What is the pathophysiology of impaired conjugation of bilirubin in unconjugated hyperbilirubinemia?

Updated: May 21, 2019
  • Author: Hisham Nazer, MBBCh, FRCP, DTM&H; Chief Editor: BS Anand, MD  more...
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Answer

Deficiency of bilirubin-UGT leads to an ineffective esterification of bilirubin, which in turn results in an unconjugated hyperbilirubinemia. Reduced bilirubin conjugation as a result of decreased or absent UGT activity is found in several acquired conditions and inherited diseases, such as Crigler-Najjar syndrome (types I and II) and Gilbert syndrome. Bilirubin conjugating activity is also very low in the neonatal liver. An illustration of bilirubin conjugation is shown in the image below.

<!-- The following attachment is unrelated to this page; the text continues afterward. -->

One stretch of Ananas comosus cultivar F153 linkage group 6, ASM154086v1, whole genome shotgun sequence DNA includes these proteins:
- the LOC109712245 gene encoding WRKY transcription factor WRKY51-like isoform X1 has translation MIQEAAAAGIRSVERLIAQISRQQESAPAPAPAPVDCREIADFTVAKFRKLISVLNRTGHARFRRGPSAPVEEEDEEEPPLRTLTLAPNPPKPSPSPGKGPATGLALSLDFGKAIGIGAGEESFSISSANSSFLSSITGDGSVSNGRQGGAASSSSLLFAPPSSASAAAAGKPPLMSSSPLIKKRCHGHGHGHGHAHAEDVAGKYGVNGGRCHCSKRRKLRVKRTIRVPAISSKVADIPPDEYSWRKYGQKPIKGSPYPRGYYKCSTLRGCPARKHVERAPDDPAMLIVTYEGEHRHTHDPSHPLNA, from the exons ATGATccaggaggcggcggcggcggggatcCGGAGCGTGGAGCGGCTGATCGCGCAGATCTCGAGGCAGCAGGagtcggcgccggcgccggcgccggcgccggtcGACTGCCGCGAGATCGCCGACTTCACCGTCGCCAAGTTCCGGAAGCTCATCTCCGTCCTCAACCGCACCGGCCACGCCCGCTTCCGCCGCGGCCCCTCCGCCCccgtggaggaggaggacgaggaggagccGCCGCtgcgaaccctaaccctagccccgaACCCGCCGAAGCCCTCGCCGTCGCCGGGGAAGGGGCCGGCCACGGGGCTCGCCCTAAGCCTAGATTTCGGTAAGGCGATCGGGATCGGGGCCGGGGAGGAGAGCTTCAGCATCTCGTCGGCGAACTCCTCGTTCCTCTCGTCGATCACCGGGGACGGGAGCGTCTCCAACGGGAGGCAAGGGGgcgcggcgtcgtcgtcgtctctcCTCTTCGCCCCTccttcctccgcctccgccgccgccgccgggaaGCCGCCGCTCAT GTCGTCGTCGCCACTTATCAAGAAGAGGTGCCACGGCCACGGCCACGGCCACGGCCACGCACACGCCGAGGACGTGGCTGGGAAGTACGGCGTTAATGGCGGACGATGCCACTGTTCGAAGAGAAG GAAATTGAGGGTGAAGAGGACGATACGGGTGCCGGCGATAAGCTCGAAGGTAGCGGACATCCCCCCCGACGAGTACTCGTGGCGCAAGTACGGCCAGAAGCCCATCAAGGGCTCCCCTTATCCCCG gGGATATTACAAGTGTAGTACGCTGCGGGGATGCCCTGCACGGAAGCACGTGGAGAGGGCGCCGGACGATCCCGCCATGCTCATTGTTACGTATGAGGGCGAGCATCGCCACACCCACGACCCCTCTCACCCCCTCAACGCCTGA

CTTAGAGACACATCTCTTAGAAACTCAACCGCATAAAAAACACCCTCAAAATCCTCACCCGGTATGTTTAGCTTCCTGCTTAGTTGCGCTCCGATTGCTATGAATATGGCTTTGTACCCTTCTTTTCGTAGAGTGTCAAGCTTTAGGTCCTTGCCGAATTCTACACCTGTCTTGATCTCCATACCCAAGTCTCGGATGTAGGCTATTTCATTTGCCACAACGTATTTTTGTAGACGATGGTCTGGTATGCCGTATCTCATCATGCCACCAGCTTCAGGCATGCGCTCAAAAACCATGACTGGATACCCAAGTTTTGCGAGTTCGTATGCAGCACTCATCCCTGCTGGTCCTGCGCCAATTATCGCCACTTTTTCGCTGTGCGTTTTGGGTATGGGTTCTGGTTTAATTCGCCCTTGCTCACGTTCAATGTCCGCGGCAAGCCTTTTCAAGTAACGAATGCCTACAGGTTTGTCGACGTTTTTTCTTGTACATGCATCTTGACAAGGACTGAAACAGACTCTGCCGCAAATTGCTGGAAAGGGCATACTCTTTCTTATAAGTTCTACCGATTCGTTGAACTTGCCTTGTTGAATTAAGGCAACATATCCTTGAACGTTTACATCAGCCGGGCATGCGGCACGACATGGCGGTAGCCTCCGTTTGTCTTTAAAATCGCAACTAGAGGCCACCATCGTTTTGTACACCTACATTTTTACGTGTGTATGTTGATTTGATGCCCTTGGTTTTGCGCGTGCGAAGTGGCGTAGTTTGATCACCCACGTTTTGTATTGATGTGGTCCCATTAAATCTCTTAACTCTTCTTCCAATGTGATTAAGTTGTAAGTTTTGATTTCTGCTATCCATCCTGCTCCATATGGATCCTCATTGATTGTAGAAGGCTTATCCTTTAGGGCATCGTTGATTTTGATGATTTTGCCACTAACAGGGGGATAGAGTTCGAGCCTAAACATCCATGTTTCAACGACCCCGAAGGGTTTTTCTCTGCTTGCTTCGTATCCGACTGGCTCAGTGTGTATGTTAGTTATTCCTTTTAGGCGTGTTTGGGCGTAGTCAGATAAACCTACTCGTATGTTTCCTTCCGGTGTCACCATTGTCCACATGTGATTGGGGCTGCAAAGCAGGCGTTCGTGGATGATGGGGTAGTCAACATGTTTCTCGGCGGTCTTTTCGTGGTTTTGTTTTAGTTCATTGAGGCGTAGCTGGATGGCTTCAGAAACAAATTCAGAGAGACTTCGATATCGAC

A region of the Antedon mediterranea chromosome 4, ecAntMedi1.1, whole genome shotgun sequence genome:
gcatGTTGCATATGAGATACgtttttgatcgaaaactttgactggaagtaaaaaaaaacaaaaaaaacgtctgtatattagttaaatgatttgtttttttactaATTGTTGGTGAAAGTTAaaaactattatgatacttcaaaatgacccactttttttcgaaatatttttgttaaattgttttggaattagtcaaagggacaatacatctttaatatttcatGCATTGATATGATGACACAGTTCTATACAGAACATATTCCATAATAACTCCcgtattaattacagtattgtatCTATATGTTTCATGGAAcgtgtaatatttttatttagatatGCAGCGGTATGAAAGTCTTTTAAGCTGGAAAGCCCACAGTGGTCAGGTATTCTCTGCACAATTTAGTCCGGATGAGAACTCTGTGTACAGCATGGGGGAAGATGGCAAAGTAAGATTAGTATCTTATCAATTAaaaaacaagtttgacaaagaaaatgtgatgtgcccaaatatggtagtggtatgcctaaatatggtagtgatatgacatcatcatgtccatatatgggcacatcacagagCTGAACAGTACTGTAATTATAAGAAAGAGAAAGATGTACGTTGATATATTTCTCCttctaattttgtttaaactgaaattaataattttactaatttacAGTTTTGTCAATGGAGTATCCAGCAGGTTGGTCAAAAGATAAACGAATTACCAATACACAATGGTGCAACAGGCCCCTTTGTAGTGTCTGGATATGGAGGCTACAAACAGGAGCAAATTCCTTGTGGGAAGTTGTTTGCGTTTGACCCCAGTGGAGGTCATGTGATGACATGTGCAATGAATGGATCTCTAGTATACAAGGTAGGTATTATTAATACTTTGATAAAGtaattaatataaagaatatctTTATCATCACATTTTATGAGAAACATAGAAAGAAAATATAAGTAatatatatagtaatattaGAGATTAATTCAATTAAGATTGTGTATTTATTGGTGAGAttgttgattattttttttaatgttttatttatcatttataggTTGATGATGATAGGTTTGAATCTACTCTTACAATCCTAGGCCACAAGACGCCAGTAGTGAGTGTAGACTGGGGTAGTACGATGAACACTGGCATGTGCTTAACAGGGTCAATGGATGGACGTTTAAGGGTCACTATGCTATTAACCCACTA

Conjugation of bilirubin. Conjugation of bilirubin.

UGT activity toward bilirubin is modulated by various hormones. Excess thyroid hormone and ethinyl estradiol, but not other oral contraceptives, inhibit bilirubin glucuronidation. In comparison, the combination of progestational and estrogenic steroids results in increased enzyme activity.

Bilirubin glucuronidation can also be inhibited by certain antibiotics (eg, novobiocin or gentamicin at serum concentrations exceeding therapeutic levels) and by chronic hepatitis, [19] advanced cirrhosis, and Wilson disease. [20]


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